Clinical response and duration were recorded from medical files by the unit dermatologists. We assessed the clinical response using simplified lesion and pruritus scores previously described by Ramesh et al,14 where a major response (MR) was defined as at least 90-percent subsidence of lesions, absence of pruritus, and no new lesions; a partial response was defined as 50- to 90-percent subsidence of lesions, mild pruritus, and no new lesions; and no response was defined as less than 50-percent subsidence of lesions, moderate-to-severe pruritus, and/or new lesions.
Follow-up data were recorded at 1 to 9 years after the cessation of treatment by a telephone questionnaire in a small number of cases lost to follow-up. Follow-up data recorded by clinical examination and/or chart review and/or telephone questionnaire included current clinical status, pruritus severity, and remission duration.
NB UVB treatment was given in Waldmann 1,000 L booths (Waldman AG, Schwenningen, Germany). The irradiance was checked routinely with a UVB detector (Waldman AG) with an average of 1.6 mW/cm2. The starting and incremental doses per treatment were 0.05 to 0.1 J/cm2 according to the patient’s phototype. All patients were initially treated thrice weekly on nonconsecutive days with genital areas shielded. The NB UVB dose was increased with each treatment according to skin type by 0.05 to 0.1 J/cm2 (for a maximum of 3 J/cm2).
Institutional review board approval was obtained and the need for patient consent was waived due to the noninterventional nature of this study.
Statistical analysis. The clinical response according to age, number of treatments, and total radiation dose was analyzed by one-way analysis of variance, while Pearson’s chi-squared test was used to check the clinical response according to sex, mouth involvement, and skin phototype. The relapse rate was also compared using the chi-squared test. Because of the difference in the treatment groups regarding the follow-up period, Kaplan-Meier disease-free analysis was performed using a log-rank test.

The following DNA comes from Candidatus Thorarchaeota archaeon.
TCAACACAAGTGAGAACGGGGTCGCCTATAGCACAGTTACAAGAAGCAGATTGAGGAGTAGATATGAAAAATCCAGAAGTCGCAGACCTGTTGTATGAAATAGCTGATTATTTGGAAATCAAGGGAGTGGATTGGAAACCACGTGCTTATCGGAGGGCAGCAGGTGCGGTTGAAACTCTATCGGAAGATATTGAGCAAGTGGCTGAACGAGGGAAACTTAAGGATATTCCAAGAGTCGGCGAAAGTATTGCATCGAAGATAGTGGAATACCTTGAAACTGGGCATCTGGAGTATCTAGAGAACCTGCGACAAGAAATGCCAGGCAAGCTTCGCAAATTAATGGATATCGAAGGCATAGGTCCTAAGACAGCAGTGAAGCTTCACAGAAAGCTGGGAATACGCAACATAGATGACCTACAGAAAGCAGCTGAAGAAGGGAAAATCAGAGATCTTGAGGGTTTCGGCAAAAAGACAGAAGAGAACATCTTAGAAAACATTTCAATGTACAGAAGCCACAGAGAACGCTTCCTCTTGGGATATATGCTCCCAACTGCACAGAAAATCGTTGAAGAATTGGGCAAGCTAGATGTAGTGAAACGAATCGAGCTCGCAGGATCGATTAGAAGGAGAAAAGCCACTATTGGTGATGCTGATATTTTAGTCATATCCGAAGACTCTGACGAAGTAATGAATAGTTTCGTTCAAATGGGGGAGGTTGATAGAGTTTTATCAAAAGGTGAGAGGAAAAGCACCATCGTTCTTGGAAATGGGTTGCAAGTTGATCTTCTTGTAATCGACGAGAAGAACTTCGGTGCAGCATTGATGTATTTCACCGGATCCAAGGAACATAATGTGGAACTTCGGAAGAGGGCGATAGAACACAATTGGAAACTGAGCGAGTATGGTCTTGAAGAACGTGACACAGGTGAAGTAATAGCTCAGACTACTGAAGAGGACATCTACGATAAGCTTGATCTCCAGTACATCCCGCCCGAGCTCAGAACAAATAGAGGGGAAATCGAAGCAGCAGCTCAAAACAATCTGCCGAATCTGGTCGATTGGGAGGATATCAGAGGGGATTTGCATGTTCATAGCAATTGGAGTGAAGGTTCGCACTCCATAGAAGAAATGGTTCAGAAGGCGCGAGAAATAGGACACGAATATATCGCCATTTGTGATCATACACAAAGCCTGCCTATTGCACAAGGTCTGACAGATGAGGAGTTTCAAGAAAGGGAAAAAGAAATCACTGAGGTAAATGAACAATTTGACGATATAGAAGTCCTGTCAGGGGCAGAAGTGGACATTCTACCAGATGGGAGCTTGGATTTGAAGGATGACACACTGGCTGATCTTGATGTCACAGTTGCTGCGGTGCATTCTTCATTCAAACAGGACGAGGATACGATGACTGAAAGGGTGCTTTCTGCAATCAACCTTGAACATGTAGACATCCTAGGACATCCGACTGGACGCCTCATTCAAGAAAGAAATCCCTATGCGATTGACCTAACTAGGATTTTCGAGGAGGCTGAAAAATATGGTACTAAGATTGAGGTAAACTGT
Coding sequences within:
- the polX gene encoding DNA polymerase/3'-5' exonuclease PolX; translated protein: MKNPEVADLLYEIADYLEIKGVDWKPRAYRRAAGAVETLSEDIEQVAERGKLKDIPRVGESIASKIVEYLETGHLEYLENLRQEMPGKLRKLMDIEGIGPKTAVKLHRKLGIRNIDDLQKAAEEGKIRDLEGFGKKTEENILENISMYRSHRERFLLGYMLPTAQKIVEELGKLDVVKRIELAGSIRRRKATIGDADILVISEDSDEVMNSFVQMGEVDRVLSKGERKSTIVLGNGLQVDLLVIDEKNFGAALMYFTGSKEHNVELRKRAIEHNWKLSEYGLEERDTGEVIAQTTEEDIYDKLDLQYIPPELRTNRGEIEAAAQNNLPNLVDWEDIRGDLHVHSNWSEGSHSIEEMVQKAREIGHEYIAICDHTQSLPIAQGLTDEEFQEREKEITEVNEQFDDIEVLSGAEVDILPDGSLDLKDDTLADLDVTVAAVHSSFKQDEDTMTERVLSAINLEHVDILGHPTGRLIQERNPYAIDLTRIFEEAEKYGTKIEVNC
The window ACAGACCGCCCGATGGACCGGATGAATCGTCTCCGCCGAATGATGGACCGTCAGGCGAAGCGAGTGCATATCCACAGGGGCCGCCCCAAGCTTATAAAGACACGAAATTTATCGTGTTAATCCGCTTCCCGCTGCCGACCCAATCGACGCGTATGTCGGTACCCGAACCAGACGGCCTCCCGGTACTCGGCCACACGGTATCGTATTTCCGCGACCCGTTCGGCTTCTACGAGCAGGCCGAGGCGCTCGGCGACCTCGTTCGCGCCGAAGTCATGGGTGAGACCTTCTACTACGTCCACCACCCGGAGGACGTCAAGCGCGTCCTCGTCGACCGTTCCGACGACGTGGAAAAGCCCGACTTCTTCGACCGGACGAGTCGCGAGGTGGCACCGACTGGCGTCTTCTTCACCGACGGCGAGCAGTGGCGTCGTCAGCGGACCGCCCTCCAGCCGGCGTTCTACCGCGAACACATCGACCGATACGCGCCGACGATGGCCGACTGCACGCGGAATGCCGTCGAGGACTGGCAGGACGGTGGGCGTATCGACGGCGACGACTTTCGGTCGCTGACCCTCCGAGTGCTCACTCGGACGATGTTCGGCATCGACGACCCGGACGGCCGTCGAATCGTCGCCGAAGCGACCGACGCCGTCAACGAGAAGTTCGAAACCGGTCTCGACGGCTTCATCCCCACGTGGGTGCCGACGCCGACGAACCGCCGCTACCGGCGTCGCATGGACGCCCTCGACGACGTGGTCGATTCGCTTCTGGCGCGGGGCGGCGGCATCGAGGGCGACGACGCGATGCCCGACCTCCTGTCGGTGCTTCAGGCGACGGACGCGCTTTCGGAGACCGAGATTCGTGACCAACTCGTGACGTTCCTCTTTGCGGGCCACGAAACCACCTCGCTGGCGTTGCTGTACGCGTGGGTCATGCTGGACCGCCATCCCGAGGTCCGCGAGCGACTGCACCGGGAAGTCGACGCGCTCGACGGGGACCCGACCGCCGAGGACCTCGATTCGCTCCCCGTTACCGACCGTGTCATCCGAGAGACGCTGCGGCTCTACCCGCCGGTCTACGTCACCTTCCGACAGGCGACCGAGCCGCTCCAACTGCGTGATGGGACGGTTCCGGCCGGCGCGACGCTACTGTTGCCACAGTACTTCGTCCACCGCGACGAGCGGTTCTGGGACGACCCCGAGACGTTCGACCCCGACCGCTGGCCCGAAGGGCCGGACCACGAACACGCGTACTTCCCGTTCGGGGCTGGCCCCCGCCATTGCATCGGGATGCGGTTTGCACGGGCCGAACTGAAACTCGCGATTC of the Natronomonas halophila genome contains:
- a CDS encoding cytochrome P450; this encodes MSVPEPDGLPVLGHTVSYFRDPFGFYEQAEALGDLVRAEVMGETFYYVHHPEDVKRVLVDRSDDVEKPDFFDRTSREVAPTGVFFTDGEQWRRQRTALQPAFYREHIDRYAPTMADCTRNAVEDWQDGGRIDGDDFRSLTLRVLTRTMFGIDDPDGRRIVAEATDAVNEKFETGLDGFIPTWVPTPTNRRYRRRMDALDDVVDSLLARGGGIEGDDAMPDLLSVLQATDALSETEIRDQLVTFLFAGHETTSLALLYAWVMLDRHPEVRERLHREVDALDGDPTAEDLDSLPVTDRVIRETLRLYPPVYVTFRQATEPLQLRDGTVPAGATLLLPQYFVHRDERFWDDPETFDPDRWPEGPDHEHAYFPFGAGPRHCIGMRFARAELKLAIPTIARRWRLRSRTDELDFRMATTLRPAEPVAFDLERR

During the study period, 192 patients with LP treated by NB UVB were included in our study. Table 1 summarizes the demographic and clinical characteristics of the study population.
Of interest, only two patients had hepatitis C (1%), and no one had hepatitis B. Fifty-five patients (27%) presented with at least one component of metabolic syndrome. More specifically, 10 patients (5%) had diabetes, 21 patients (10%) had hypertension, and 24 patients (12%) had hyperlipidemia.
Out of 192 patients treated by NB UVB, 41% (n=80) were also taking an additive therapy; of these 80 patients, 50(62%) were on moderate to potent topical steroids, 19 were receiving systemic therapy with acitretin (24%), four (5%) were on prednisone, and four (5%) were on methotrexate. Three (4%) patients were on both topical and systemic therapy (acitretin+clobetasol).
The mean total dose of the first NB UVB phototherapy cycle was 45.4 J/cm2.
Major, partial, and no responses, respectively, were experienced by 137 (71%), 24 (13%), and 31 (16%) patients. Also, 74 percent of the patients with MR had no recurrence after an average follow-up of 58.7 months. Age at the onset of the disease, number of treatments, and the total UVB dose had no effect on the MR rate (p=0.718, p=0.246, and p=0.827, respectively). MR was achieved in 66 percent and 75 percent of men and women, respectively (p=0.021), and in 76 percent and 68 percent of patients with Fitzpatrick Skin Types I and II and Skin Types IV and V, respectively (p=0.017).
Five patients (2%) reported burning and four patients developed herpetic (simplex or zoster) infection. One patient experienced dizziness and weakness and another had hypertension.
Long-term efficacy was assessed in all of the 137 patients with MR. The median time of maintaining the response after complete treatment cessation was 55 months after a median follow-up period of 1 to 163 months.
Thirty-five (25%) patients experienced recurrence after a median of 45.9 months. The disease-free period (DFP) was 131 and 101 months for male and female patients, respectively (p=0.06) (Figure 1), and 128 and 103 months for patients 40 years or younger and older than 40 years of age, respectively (p=0.07) (Figure 2), while skin type (Figure 3) and the number of treatments (Figure 4) and total treatment dose (Figure 5) had no effect on the DFP (p=0.73, p=0.44, and p=0.44, respectively).